Politicians, who can mandate necessary interventions and provide adequate funding for their implementation, also need to get involved in this effort. With prison health not being a priority, budget allocations are usually insufficient.1 Without political commitment, TB in correctional facilities will continue to be out of control. This effort also calls for strong support from international health organizations and from state and local health departments, which are ultimately responsible for TB control within their jurisdictions.

Most prisoners come from marginalized sectors of society. We have not only an opportunity but also a moral duty to address the health-care issues of a population that might otherwise not access the health-care system until their problems are well advanced. The principle that prisoners are entitled to the same level of health care as that provided to the general population is accepted in enlightened societies and within enlightened prison systems.14Contracting TB in prison is most certainly not part of a prisoner’s sentence.15 Unquestionably, improved medical care for prisoners is not only a humane course of action, but also will serve the best interest of society as a whole. Failure to provide adequate screening and failure to provide timely treatment will increase the burden of ill health later on and, unquestionably, also will increase the costs to the health-care system. Transmissible diseases such as TB that spread in prisons and are left undetected and untreated ultimately will spread to the community. The opportunity for effective TB control in prisons is also an opportunity to contribute to effective TB control in the wider community.15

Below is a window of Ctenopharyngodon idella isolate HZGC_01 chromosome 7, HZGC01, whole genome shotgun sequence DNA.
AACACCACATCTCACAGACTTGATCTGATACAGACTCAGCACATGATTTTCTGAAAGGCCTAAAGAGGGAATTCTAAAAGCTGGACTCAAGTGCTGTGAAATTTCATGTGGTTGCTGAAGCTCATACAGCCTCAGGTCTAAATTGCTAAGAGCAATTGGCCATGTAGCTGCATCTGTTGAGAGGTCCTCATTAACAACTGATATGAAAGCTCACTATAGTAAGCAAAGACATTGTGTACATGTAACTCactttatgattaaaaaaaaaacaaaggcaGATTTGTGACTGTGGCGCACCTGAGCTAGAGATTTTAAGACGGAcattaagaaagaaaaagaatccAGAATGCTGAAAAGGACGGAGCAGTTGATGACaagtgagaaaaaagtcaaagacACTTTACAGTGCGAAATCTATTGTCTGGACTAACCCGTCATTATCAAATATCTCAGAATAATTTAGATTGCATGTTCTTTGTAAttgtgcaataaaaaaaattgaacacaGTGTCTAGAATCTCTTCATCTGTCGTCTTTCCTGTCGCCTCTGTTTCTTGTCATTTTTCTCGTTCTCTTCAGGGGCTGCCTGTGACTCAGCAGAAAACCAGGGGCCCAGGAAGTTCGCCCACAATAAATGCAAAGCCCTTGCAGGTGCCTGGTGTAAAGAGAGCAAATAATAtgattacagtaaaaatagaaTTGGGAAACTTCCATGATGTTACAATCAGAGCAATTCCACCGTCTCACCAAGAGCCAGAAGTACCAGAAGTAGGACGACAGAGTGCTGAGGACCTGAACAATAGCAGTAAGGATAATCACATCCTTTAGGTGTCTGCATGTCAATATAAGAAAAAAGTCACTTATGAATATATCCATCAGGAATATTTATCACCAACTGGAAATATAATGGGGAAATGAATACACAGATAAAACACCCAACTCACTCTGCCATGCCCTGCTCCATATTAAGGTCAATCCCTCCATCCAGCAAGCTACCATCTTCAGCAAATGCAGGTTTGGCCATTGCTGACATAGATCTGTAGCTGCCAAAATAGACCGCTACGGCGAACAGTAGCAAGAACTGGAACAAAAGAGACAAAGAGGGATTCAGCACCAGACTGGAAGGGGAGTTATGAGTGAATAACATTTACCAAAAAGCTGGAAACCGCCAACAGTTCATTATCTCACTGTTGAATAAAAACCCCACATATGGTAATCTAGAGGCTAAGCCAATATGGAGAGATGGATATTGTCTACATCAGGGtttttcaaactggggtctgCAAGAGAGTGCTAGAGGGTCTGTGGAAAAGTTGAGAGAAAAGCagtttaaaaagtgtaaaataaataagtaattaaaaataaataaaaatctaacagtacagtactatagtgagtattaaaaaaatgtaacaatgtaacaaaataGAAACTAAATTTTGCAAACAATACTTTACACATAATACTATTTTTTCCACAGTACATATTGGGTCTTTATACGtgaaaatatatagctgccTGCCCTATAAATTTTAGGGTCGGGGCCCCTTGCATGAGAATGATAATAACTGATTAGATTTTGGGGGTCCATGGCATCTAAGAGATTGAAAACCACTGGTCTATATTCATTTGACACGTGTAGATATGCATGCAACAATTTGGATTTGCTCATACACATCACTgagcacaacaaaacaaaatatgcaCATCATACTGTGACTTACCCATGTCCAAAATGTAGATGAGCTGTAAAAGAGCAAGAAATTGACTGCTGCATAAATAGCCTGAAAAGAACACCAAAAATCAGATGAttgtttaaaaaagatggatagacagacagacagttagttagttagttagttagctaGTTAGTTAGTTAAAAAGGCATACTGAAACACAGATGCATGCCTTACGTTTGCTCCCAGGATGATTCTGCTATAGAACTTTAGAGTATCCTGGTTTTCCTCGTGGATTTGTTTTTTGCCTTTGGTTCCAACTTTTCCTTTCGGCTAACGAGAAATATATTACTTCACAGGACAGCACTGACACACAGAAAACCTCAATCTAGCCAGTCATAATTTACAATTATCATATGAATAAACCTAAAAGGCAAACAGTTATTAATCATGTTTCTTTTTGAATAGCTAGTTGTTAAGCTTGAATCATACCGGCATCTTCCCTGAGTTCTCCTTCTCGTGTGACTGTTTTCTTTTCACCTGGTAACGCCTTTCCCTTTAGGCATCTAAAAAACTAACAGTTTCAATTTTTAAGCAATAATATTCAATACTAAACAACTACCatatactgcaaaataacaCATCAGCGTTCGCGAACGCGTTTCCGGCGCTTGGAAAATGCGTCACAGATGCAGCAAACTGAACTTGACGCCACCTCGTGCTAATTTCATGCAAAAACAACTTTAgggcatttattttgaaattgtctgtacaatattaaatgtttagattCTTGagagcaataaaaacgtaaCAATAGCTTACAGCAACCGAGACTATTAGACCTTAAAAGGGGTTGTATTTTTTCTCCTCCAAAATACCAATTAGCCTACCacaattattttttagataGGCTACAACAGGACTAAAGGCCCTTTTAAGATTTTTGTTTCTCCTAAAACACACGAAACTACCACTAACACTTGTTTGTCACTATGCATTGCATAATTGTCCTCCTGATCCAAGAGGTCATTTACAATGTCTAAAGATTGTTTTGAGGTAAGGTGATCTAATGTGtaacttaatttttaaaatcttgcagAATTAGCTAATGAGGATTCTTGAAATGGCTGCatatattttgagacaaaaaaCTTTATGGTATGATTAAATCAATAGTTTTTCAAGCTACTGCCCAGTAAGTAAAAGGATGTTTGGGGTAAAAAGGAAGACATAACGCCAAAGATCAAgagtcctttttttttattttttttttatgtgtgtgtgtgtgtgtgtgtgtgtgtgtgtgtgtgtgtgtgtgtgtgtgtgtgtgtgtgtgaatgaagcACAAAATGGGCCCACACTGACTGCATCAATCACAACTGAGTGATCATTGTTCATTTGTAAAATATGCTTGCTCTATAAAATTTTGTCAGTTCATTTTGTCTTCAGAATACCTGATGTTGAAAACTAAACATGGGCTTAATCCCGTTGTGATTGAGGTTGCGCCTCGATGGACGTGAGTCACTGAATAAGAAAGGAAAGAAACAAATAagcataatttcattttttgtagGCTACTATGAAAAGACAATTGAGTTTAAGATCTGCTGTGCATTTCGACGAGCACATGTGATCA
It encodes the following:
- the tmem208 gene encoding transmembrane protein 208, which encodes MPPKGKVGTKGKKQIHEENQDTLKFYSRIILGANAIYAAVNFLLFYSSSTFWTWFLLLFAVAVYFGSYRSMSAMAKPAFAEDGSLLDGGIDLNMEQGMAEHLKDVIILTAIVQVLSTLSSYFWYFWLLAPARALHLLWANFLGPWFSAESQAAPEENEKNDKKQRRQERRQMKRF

At present, there is clear evidence that we are failing in our responsibilities. This may be due to lack of funding, to lack of political will, or to public indifference but, most likely, it is a combination of all three of these factors.14Lets not forget that TB in any segment of the population endangers every member of society. If TB is to be eradicated, special attention must be given to this segment of society in which both the prevalence and incidence of infection are still excessively high. For many countries, the alternative is bleak: a dreadful situation will become even worse.15

References

Reyes, H, Coninx, R (1997) Pitfalls of tuberculosis programmes in prisons.BMJ315,1447-1450. [CrossRef] [PubMed]
 
Coninx, R, Pfyffer, GE, Mathieu, C, et al Drug resistant tuberculosis in prisons in Azerbaijan: case study.BMJ1998;316,1423-1425. [CrossRef] [PubMed]